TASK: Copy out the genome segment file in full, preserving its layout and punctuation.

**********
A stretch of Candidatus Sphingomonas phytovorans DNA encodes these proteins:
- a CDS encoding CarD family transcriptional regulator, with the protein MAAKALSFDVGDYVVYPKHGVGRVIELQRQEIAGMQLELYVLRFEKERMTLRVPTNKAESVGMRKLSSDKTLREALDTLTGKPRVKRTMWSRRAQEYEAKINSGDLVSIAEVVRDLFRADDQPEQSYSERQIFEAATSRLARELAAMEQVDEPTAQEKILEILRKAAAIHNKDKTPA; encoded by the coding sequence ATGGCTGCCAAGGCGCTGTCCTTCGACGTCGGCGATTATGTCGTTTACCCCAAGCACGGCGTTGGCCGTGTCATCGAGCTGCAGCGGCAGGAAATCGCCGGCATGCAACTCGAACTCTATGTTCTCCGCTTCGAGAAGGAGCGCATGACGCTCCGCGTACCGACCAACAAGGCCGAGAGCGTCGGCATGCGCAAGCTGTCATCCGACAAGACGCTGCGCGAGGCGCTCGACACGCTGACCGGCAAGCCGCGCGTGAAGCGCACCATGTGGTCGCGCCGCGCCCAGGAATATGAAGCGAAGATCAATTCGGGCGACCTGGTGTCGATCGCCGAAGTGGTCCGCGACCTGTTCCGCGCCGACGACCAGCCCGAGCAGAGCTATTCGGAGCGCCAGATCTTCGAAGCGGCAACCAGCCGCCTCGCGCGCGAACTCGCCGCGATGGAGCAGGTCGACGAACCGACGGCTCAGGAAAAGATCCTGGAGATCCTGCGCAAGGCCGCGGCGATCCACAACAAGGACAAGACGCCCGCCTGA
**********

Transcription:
A stretch of Candidatus Sphingomonas phytovorans DNA encodes these proteins:
- a CDS encoding CarD family transcriptional regulator, with the protein MAAKALSFDVGDYVVYPKHGVGRVIELQRQEIAGMQLELYVLRFEKERMTLRVPTNKAESVGMRKLSSDKTLREALDTLTGKPRVKRTMWSRRAQEYEAKINSGDLVSIAEVVRDLFRADDQPEQSYSERQIFEAATSRLARELAAMEQVDEPTAQEKILEILRKAAAIHNKDKTPA; encoded by the coding sequence ATGGCTGCCAAGGCGCTGTCCTTCGACGTCGGCGATTATGTCGTTTACCCCAAGCACGGCGTTGGCCGTGTCATCGAGCTGCAGCGGCAGGAAATCGCCGGCATGCAACTCGAACTCTATGTTCTCCGCTTCGAGAAGGAGCGCATGACGCTCCGCGTACCGACCAACAAGGCCGAGAGCGTCGGCATGCGCAAGCTGTCATCCGACAAGACGCTGCGCGAGGCGCTCGACACGCTGACCGGCAAGCCGCGCGTGAAGCGCACCATGTGGTCGCGCCGCGCCCAGGAATATGAAGCGAAGATCAATTCGGGCGACCTGGTGTCGATCGCCGAAGTGGTCCGCGACCTGTTCCGCGCCGACGACCAGCCCGAGCAGAGCTATTCGGAGCGCCAGATCTTCGAAGCGGCAACCAGCCGCCTCGCGCGCGAACTCGCCGCGATGGAGCAGGTCGACGAACCGACGGCTCAGGAAAAGATCCTGGAGATCCTGCGCAAGGCCGCGGCGATCCACAACAAGGACAAGACGCCCGCCTGA